We have heard about some interesting ideas, such as comparative effectiveness research, which sounds good at first blush. In the stimulus plan, the Federal Government spent, or pledged, more than a million dollars on that. It sounds pretty good. Let's finds out what works. Well, I am concerned that the Government will use this research to delay treatment and deny care. The way the Government contains health care costs is by rationing, pure and simple. That is what happens in Medicare. I mentioned the woman in Dallas who couldn't find a doctor to accept her as a new Medicare patient. It is because the Government reimburses at such a low rate. So we have a promise of coverage, which everybody applauds, but it denies people access because the Government denies and delays care by using rationing as a way to control costs. We don't need that. Certainly, we don't need that, based on the ``cookbook'' medicine prescribed by Government bureaucrats, who will say: We will pay for this procedure but not that other procedure because it is not in our ``cookbook.'' Last week, Medicare refused to pay for less-invasive colonoscopy procedures. I don't think the American people are crying out for more Government control of their health care decisions based on cost-based decisions. That is what they would get if the proponents of the so-called public plan get their way.
Again, I don't know who it is in Washington, DC--there must be a little group, a cabal of individuals sitting behind closed doors, that tries to think up innocuous names, such as ``public plan,'' for some really scary stuff. A ``public plan'' is simply a Washington takeover of health care; it is plain and simple. It is not an option. In the end, it will be the only place you can go under a single-payer system.
We should take this pledge, too, Mr. President. We should guarantee that Americans who currently have health insurance that they like ought to be able to keep it--that is about 85 percent--as we look for ways to increase access for people who don't have health insurance. One think tank that looked at this so-called public plan--or Washington takeover of health care, which would drive all private competitors out of the market by undercutting them--estimated that 119 million Americans will lose their private health insurance if this Washington takeover, under the title of ``public plan,'' is embraced.
We know the Federal Government is not a fair competitor. While it serves also as a regulator and a funder, the Federal Government says: Take it or leave it. It is price fixing. Nobody else can compete with the Federal Government. The public plan, so-called, would simply shift cost to taxpayers and subsidize inefficiency, as Medicare and Medicaid do today. They are broken systems that we don't need to emulate by making Medicare for all. Why would we emulate Medicare when it is broken and on an unsustainable financial path? We need new ideas and innovations that put the people in charge and will help bring down costs. Greater transparency, more choices, and market forces will increase satisfaction while bringing down costs.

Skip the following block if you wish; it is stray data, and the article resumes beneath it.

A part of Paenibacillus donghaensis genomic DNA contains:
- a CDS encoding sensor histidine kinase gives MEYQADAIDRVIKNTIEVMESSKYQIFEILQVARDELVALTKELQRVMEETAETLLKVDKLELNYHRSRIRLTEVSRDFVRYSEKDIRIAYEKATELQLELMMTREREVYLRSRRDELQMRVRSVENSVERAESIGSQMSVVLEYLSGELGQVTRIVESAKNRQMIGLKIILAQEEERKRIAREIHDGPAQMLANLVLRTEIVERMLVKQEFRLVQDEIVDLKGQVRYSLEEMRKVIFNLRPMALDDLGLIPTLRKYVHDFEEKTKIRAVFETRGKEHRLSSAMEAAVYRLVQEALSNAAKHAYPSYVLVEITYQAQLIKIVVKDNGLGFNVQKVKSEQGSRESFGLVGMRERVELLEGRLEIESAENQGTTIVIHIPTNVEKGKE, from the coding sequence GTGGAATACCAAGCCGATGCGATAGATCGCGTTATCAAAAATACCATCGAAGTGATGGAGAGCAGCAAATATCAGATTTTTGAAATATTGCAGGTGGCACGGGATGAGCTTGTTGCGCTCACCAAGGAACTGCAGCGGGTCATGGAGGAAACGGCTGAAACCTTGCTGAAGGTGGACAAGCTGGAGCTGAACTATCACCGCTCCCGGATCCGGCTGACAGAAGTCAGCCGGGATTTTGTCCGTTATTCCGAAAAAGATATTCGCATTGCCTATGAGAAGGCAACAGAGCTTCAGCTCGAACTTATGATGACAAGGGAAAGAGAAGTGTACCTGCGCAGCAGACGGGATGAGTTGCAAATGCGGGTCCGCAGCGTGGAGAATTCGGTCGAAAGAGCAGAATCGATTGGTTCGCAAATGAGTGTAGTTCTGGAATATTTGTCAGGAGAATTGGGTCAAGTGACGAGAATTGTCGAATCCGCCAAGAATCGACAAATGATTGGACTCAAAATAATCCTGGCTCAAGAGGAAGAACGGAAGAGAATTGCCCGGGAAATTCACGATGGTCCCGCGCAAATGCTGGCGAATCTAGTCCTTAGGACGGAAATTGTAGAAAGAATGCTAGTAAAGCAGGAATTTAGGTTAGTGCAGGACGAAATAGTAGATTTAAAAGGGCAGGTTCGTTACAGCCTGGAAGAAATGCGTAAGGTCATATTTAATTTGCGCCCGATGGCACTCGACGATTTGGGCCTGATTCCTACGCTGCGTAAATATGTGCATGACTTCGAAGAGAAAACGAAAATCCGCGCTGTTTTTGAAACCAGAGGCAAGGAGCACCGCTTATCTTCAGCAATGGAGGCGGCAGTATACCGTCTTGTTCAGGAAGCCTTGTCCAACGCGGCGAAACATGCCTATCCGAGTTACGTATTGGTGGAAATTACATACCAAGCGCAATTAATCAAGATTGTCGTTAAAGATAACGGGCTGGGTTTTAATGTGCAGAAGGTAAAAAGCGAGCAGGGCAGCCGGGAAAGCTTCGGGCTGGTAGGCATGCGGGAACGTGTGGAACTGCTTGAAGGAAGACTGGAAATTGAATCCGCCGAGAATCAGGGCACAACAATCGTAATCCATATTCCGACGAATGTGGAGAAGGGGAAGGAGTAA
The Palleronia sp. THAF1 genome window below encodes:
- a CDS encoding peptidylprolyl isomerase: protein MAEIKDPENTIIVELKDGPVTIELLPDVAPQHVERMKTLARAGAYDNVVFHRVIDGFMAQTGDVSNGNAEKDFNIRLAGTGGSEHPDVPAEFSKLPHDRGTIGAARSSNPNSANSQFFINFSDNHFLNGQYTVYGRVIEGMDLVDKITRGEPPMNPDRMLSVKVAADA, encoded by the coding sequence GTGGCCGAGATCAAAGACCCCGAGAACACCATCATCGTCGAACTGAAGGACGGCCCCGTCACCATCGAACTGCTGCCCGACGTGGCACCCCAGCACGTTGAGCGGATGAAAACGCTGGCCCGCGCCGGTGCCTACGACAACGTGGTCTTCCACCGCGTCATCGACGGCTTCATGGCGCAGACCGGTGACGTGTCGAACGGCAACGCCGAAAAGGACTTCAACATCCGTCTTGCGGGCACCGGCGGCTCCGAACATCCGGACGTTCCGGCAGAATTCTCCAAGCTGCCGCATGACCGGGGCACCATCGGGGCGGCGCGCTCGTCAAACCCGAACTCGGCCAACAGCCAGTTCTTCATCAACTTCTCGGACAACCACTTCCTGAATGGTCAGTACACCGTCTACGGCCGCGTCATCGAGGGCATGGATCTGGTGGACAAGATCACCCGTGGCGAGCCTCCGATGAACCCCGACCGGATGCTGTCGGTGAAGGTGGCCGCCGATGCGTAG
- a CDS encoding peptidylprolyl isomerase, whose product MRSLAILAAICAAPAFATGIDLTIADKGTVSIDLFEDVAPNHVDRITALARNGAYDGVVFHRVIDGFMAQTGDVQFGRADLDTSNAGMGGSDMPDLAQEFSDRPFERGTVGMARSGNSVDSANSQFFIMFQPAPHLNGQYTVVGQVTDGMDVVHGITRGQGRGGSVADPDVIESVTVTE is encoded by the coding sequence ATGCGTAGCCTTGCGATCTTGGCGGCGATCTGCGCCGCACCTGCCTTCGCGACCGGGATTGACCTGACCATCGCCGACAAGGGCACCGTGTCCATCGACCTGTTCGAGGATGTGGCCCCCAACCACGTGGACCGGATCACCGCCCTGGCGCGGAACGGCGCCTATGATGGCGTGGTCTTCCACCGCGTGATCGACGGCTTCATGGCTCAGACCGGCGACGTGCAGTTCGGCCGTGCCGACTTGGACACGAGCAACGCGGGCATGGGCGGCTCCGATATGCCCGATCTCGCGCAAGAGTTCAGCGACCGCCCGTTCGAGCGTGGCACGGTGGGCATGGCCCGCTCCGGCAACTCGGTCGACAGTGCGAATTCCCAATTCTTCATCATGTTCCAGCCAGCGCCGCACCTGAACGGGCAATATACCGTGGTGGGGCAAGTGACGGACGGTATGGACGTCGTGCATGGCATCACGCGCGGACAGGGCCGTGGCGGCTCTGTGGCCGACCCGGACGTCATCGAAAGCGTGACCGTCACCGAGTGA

There is another scary concept out there that is called a ``pay or play'' mandate for employers. When I talk to small businesses in Texas, they tell me one of their most difficult decisions is how do they provide health care for their employees in small businesses? It is hard to get affordable health insurance. Some in Washington are proposing taking this to what I would call a ``mandate on steroids.'' Basically, it would say that if a small business doesn't provide health insurance coverage for its employees, it is going to have to pay a punitive tax. That is why they call it ``pay or play.'' New mandates on job creators would do nothing but head us in the wrong direction during a recession, where we are fighting the best we can in the private sector to create new jobs and retain the ones we have. We know the costs of this ``pay or play'' mandate are going to ultimately be passed down to the workers in the form of lower wages, just as they are today under a broken system.
I have heard good ideas about health care reform. I hope we will have a robust debate about the options available to the American people to fix this broken system. I have to tell you that many proposals out there that seem to be gathering momentum are deeply troubling. As I have said, I believe the
best way to approach health care reform--indeed, governance generally--is from the bottom up, not the top down.
We need to take our time and get this right and not, in our haste, produce a bad bill that will even deny people the choices and coverage they have now. We need to listen to the people who are running small businesses and raising families across this country. That is what I plan to do in Texas next week. I hope my colleagues will take advantage of the next week's recess to do likewise.
This is too important to get done wrong. Let's take our time and listen to the stakeholders and people who will suffer the negative consequences if we get it wrong, and let's work together with President Obama and the administration to try to get it right.
I thank the Chair. I suggest the absence of a quorum and ask unanimous consent that the time be charged equally to both sides.